The Microsoft Band 2 got new features this week through a software update, and these include options for better social sharing as well as new features for golf enthusiasts. The Health app that works with the band is available on all platforms including iOS and Android.

Skype is another cross-platform app from Microsoft and this week new features rolled out to iOS and Android users. They can now enjoy group video calling straight on their handsets, a feature bound to come in handy.

Finally, Microsoft got a new patent this week, one that points to the company’s work on styluses. The patent grants Microsoft the rights to a special kind of stylus that can detect color and texture in the real world and then recreate in on the digital screen. This type of device sounds like the perfect companion to Plumbago, a new note-taking app from Microsoft Garage that’s focused on handwriting and drawing, which also came out this week.

In terms of scientific and future technology news, there were some important breakthroughs announced these past seven days. One of them allows manufacturers to build straight lenses thus enabling even thinner smartphones and devices. Meanwhile, the other breakthrough is the development of a 5D storage medium, based on crystals, which could retain data for billions of years, outlasting humans and the solar system. It looks like all the Sci-Fi shows had it right, and crystals really are the way to go.

Finally, we round up this week’s review with Alex Kipman’s fascinating TED talk. The leader of the HoloLens project, and previously working on Kinect, Kipman’s talk addresses the future of the technology, its capabilities and how the world might change when a generation of people grows up with these new capabilities. The talk also features awesome VR/AR demos so be sure to check it out.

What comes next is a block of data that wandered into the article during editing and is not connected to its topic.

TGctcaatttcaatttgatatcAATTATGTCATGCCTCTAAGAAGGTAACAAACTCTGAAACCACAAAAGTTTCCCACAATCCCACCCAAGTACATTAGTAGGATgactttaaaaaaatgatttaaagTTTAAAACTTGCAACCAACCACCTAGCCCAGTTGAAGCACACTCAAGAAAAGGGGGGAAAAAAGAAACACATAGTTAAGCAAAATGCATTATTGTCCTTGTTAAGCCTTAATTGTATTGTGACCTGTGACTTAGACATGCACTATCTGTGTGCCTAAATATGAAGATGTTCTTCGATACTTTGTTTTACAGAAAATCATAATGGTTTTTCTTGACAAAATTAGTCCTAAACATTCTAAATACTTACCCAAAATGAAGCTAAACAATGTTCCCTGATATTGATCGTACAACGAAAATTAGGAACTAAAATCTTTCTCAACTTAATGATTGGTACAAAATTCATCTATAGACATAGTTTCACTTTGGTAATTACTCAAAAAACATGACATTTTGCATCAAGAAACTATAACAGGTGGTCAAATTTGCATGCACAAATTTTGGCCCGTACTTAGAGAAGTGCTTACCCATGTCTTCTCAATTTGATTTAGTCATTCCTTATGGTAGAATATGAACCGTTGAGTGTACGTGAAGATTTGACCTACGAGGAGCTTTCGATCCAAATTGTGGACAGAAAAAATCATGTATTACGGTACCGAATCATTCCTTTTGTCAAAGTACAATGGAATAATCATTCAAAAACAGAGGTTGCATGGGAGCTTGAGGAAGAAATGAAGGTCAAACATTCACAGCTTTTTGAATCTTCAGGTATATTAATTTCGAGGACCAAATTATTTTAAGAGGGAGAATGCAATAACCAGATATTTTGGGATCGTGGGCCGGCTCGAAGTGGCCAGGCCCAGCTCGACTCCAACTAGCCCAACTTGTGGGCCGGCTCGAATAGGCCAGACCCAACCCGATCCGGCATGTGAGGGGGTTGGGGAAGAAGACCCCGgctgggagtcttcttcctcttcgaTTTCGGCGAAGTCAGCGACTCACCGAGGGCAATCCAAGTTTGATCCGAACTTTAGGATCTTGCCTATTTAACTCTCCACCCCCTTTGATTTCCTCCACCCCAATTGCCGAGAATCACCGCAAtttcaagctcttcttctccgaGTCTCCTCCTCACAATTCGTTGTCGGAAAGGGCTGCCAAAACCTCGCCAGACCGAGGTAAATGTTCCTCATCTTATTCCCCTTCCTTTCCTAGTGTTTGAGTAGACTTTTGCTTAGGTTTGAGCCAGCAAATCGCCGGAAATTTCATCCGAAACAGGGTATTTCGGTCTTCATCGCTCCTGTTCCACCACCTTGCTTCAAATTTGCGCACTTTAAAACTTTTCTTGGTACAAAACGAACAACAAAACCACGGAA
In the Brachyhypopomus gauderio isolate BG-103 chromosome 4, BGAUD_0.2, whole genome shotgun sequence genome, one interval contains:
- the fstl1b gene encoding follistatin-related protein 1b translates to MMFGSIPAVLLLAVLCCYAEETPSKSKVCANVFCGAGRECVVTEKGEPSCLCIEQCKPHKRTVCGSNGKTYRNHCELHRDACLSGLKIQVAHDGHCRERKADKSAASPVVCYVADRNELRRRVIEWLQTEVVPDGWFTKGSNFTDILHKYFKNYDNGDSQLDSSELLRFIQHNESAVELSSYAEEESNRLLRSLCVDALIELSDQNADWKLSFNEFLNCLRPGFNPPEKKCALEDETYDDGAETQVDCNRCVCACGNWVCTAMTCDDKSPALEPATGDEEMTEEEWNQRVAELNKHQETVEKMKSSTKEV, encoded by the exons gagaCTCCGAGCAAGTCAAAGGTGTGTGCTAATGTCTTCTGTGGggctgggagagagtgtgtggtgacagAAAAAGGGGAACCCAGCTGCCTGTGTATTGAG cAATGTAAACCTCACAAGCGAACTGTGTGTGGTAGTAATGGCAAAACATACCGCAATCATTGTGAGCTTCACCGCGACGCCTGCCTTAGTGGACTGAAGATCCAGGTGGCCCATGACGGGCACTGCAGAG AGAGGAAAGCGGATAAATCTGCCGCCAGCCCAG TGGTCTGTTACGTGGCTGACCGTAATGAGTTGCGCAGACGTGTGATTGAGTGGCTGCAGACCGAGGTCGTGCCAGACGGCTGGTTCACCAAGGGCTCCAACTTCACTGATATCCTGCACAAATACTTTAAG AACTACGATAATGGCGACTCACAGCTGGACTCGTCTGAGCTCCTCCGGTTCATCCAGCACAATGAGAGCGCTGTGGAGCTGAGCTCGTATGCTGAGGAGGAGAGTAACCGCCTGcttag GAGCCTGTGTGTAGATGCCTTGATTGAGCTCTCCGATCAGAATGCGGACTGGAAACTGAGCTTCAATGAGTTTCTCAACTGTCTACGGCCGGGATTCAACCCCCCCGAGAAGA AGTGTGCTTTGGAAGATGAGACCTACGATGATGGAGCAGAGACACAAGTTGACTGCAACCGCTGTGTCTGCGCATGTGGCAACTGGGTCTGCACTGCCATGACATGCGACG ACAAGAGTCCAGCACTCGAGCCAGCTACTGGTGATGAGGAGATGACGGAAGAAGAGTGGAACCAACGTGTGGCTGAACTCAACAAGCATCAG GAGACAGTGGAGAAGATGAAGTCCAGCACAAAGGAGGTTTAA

The week ahead

This upcoming week is bound to be full of handset and mobile news as Mobile World Congress kicks off in Barcelona. You can follow the whole story stream by clicking on that link. Our esteemed boss Andy Weir will be at the event doing hands on posts and keeping us up to date on all of the announcements.

Meanwhile, back in the salt mines office, we’re expecting new devices to be unveiled like the 2-in-1s mentioned above, as well as new insider builds to head out to testers.

Later in the week, on February 25th, Microsoft will be holding an event seemingly focused on gaming and the future of its platforms and technologies from this point of view. We’ll be keeping a close eye on that and bring you all the news and excitement from that event.

Finally, the whole saga between Apple and the FBI is expected to continue, not only this following week but for a long time. The debate between the government, the public and companies with regards to privacy and security is a very important one to have and it will no doubt set a very important precedent.

Along with the usual mix of official news, juicy rumors, and intriguing insights, it should be another exciting week!